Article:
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Full-Text Articles in Law

Ferlinghetti On Trial: The Howl Court Case And Juvenile Delinquency, Joel E. Black Dec 2012

Ferlinghetti On Trial: The Howl Court Case And Juvenile Delinquency, Joel E. Black

Journal Articles

In spring 1957 the Juvenile Division of the San Francisco Police Department seized copies of Howl and charged the poem's publisher, Lawrence Felinghetti, with obscenity. Tried in summer 1957 and defended by the American Civil Liberties Union, Ferlinghetti was exonerated by a District Court judge. Scholars typically place the Howl trial at the beginning of a cultural and social revolution that flourished in the 1960s or place it amid the personal lives and rebellions of the actors composing the Beat Generation. However, these treatments do not fully consider the ways the prosecution reflected trends in law, shaped debates over juvenile …


Of Speech And Sanctions: Toward A Penalty-Sensitive Approach To The First Amendment, Michael Coenen Jun 2012

Of Speech And Sanctions: Toward A Penalty-Sensitive Approach To The First Amendment, Michael Coenen

Journal Articles

Courts confronting First Amendment claims do not often scrutinize the severity of a speaker’s punishment. Embracing a “penalty-neutral” understanding of the free-speech right, these courts tend to treat an individual’s expression as either protected, in which case the government may not punish it at all, or unprotected, in which case the government may punish it to a very great degree. There is, however, a small but important body of “penalty-sensitive” case law that runs counter to the penalty-neutral norm. Within this case law, the severity of a speaker’s punishment affects the merits of her First Amendment claim, thus giving rise …


Wikileaks And The Institutional Framework For National Security Disclosures, Patricia L. Bellia Apr 2012

Wikileaks And The Institutional Framework For National Security Disclosures, Patricia L. Bellia

Journal Articles

WikiLeaks’ successive disclosures of classified U.S. documents throughout 2010 and 2011 invite comparison to publishers’ decisions forty years ago to release portions of the Pentagon Papers, the classified analytic history of U.S. policy in Vietnam. The analogy is a powerful weapon for WikiLeaks’ defenders. The Supreme Court’s decision in the Pentagon Papers case signaled that the task of weighing whether to publicly disclose leaked national security information would fall to publishers, not the executive or the courts, at least in the absence of an exceedingly grave threat of harm.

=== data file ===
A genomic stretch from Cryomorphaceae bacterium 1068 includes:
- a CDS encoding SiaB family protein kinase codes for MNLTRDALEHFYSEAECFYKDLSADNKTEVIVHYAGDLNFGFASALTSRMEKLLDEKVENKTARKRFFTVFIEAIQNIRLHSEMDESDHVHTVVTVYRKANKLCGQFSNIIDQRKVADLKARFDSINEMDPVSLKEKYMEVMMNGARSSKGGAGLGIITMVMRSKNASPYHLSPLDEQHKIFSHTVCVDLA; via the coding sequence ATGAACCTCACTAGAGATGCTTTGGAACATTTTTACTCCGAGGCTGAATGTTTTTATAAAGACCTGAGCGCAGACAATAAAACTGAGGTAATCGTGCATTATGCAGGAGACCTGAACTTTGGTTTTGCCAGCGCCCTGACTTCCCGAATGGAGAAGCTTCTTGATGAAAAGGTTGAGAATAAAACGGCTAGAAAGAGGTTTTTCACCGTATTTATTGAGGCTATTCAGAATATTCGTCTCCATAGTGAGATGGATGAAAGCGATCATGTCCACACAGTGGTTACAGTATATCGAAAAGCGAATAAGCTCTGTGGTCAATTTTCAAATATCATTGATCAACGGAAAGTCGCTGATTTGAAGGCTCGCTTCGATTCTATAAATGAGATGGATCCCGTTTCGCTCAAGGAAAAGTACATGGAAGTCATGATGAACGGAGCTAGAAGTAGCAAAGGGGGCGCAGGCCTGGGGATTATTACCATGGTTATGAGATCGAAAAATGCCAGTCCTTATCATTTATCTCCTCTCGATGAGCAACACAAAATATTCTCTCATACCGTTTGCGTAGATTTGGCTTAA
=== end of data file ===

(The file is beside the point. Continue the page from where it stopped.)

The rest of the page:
The lessons of the Pentagon Papers case for WikiLeaks, however, are …


The Value Of Valor: Money, Medals And Military Labor, Mateo Taussig-Rubbo Jan 2012

The Value Of Valor: Money, Medals And Military Labor, Mateo Taussig-Rubbo

Journal Articles

The United States Supreme Court recently overturned the Stolen Valor Act on the grounds that the law’s blanket prohibition on falsely claiming to have received a military medal or decoration violated the First Amendment right to free speech. This Article uses the controversy provoked by the law to explore the implications of offering compensation for military service in the form of medals. How is compensation in medals related to monetary compensation? Querying the distinctions between money and medals — and the ways in which the boundaries around medals are drawn and policed — offers a means of considering the forms …


The Sidis Case And The Origins Of Modern Privacy Law, Samantha Barbas Jan 2012

The Sidis Case And The Origins Of Modern Privacy Law, Samantha Barbas

Journal Articles

The American press, it’s been said, is freer to invade personal privacy than perhaps any other in the world. The tort law of privacy, as a shield against unwanted media exposure of private life, is very weak. The usual reason given for the weakness of U.S. privacy law as a bar on the publication of private information is the strong tradition of First Amendment freedom. But “freedom of the press” alone cannot explain why liberty to publish has been interpreted as a right to print truly intimate matters or to thrust people into the spotlight against their will. Especially in …


How The Movies Became Speech, Samantha Barbas Jan 2012

How The Movies Became Speech, Samantha Barbas

Journal Articles

In its 1915 decision in Mutual Film v. Industrial Commission of Ohio, the Supreme Court held that motion pictures were, as a medium, unprotected by freedom of speech and press because they were mere “entertainment” and “spectacles” with a “capacity for evil.” Mutual legitimated an extensive regime of film censorship that existed until the 1950s. It was not until 1952, in Burstyn v. Wilson, that the Court declared motion pictures to be, like the traditional press, an important medium for the communication of ideas protected by the First Amendment. By the middle of the next decade, film censorship in the …